because it finds less than one
Nope: because it finds more than one matching remote branch, which means the function
remote_find_tracking() returns more than one tracking branch for a given local branch ref.
some_remote_branch not already tracked by one of your local branches?
git config -l would allow you to check what you have currently have set up).
git branch -r can also help to list your current remote-tracking branches. )
remote branches, which I thought are something different that remote-tracking branches.
Wrong, as illustrated by this thread:
remote-branches are the "real" remote-tracking-branches. You don't commit to them locally, they are essentially read-only copies of exactly what is happening in a remote repository.
If you try to 'git-checkout' a remote-tracking branch, you will get a detached HEAD.
A branch to which you may commit changes. Optionally, the branch can be configured to "follow" one of your remote-tracking branches. This means that a '
git-pull' without arguments (when your local branch is checked out), will automatically '
git-fetch' and then '
git-merge' the remote-tracking branch.
it's the job of
git-fetch to update remote-tracking branches with any changes found in the remote repository.
git-fetch and then runs a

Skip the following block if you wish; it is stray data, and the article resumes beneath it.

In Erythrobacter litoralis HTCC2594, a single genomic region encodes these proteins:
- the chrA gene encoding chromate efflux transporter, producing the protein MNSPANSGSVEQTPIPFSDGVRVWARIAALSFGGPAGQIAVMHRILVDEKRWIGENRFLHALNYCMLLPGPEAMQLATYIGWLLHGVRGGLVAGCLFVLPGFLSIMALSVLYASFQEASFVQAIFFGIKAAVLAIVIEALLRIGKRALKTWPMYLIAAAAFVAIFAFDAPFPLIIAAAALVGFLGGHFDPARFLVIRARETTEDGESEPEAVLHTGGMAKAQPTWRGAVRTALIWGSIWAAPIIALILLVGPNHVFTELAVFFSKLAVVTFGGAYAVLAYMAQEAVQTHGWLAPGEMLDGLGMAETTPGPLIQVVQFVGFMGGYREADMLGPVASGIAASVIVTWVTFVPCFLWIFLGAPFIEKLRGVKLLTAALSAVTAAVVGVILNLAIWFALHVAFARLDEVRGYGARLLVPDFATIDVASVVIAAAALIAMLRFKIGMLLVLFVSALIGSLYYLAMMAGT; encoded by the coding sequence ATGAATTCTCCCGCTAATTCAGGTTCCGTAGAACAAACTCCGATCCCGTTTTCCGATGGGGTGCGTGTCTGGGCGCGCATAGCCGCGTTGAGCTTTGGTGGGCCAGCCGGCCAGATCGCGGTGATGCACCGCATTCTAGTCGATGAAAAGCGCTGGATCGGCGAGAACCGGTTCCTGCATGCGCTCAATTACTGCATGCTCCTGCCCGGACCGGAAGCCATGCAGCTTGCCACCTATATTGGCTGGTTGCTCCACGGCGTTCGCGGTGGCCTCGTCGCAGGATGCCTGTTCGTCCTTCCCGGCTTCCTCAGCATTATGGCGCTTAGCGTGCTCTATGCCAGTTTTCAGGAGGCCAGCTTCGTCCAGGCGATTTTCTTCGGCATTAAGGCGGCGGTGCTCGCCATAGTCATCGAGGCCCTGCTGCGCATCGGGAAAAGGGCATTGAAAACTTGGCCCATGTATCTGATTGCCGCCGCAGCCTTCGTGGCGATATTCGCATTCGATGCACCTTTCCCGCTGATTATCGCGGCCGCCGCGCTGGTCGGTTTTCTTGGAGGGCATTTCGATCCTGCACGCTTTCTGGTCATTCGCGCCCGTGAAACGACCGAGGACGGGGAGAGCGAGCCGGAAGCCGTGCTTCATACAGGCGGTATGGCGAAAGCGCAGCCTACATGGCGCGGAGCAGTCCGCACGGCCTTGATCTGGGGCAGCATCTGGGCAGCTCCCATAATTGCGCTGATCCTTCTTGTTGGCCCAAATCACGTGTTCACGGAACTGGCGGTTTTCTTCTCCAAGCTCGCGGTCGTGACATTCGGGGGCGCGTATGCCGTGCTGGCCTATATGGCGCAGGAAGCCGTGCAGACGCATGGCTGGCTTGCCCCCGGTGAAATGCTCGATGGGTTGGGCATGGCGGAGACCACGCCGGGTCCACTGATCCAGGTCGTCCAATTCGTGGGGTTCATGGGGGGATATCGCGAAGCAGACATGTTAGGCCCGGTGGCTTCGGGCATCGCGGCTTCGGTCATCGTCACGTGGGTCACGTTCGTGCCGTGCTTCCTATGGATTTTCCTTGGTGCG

git-merge to update the currently-checked-out branch.
The problem is, for git-merge:
When this happens,
git-merge must decide which
remote-tracking-branch to merge into the currently checked out local branch.
You can set which
remote-tracking-branch will be selected in this situation with the --track option.
--track sets up a local following branch to refer to a remote's branch, not to the tracking branch
remote_find_tracking() takes a single remote and a refspec with src filled, and returns the given refspec after filling its dst, if an appropriate tracking was configured for the remote, meaning git.
* For the given remote, reads the refspec's src and sets the other fields.
int remote_find_tracking(struct remote *remote, struct refspec *refspec);
May be it considers it already has a local following branch matching
some_remote_branch. Do you have any local branch with that exact same name?
Or, the other way around: your current branch has a remote branch with a similar name, which makes it a natural candidate for any
git-merge: trying to make it track another remote branch would make the
git-merge unable to choose which local branch to update/merge with changes of a remote.